At that point, Fylkingen engaged a professional negotiator, after a recommendation from Stockholm City’s cultural department. It led eventually to a new formulation from AFA Fastigheter, namely that they and Fylkingen would split the cost for a new, more effective soundproofing.
When AFA suddenly began to see the surrounding properties as suitable for office rentals, not surprisingly, a conflict arose. Both the building’s caretaker and Fylkingen noted immediately when the idea came up that it was a bad idea when taking into account the already existing activity in the building. But this did not change AFA’s viewpoint. Fylkingen was forced to employ a law firm, which after looking at the succession of events pointed out in a letter to AFA that it must be considered the responsibility of the landlord to create the conditions they want to offer new renters. Not to force existing renters to rebuild their spaces and either adapt their activities to the new renters or move out.
Nutida Musik has seen this letter from June 8, 2017. It is over two pages long and contains long, detailed analysis and shows point by point the absurdity of AFA’s actions, among other things how Fylkingen (when they said that there would be a risk for disturbance when the properties underneath were turned into office space) was first assured that any eventual adaptations to the building would be done by the landlord itself, followed by an about-turn demanding that Fylkingen not only pay for the soundproofing but also change the activities that had been going on in the venue for more than 20 years. It is a powerful document.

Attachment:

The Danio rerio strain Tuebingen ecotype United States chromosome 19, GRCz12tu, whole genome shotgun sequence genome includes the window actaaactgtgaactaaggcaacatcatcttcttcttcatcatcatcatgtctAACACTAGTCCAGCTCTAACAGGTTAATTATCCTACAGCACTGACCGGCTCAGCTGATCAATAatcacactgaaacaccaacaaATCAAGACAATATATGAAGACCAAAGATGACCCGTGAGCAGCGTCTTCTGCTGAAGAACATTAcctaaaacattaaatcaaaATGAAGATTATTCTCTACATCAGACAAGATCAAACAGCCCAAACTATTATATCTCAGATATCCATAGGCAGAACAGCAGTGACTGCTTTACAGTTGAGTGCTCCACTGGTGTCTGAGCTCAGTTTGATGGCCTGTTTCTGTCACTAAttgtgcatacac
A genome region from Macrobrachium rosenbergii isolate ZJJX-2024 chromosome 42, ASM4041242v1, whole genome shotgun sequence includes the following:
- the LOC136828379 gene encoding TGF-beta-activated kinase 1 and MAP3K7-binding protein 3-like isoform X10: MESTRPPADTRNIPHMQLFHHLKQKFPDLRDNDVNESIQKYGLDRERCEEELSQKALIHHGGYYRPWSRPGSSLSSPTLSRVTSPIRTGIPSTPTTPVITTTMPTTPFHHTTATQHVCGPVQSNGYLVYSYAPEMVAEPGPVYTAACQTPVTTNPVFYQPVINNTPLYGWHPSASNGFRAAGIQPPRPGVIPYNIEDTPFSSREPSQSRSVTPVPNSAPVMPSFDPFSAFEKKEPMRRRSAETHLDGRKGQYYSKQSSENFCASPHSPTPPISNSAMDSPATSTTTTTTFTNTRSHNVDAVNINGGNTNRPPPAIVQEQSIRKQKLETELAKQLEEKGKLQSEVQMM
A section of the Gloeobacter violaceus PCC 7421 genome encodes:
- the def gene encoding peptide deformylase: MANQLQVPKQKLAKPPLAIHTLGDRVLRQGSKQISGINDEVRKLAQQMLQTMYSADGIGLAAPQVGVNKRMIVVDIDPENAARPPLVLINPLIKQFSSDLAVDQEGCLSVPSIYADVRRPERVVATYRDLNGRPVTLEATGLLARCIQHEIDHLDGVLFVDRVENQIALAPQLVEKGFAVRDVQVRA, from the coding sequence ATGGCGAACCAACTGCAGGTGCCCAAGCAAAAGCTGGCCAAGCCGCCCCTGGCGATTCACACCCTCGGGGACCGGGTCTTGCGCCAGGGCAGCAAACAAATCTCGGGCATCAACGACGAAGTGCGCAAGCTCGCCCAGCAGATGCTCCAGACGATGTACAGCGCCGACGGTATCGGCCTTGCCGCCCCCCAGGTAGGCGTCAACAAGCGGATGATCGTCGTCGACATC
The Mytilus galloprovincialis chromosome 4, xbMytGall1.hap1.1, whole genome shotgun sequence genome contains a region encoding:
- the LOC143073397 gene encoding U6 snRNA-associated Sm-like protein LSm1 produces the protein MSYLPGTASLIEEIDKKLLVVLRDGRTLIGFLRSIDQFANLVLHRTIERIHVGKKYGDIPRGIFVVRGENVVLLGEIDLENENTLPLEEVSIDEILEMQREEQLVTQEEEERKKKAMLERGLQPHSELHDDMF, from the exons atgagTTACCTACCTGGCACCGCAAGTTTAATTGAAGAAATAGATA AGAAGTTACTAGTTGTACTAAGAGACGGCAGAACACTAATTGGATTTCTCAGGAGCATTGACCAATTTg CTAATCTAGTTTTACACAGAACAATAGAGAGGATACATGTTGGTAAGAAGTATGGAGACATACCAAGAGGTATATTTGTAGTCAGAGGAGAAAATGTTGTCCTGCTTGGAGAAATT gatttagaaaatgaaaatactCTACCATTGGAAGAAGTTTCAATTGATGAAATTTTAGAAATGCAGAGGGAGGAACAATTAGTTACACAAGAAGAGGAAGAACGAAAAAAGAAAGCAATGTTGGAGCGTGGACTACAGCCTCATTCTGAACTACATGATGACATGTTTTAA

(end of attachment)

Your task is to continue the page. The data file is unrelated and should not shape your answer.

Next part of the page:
Did AFA react on this in any way?
The past years, Fylkingen’s board has been forced to spend an inordinate amount of time on the question of sound disturbance. This had never been a question before, because the closest neighbors were a storage space and a server hall. Now instead there is a meeting room right under Fylkingens stage, a slight improvement over the earlier choice of placing an executive office with glass walls there. Norelius points out that dialogue with the renters themselves is quite good, and that the producer reports to them about the daily activities of Fylkingen a week in advance, which leads to eventual sound leaks being much less disturbing. It is the private landlord that feels that Fylkingen is an unwanted renter, and works actively to get rid of cultural expressions that had been in the venue far before the building was sold by the city of Stockholm.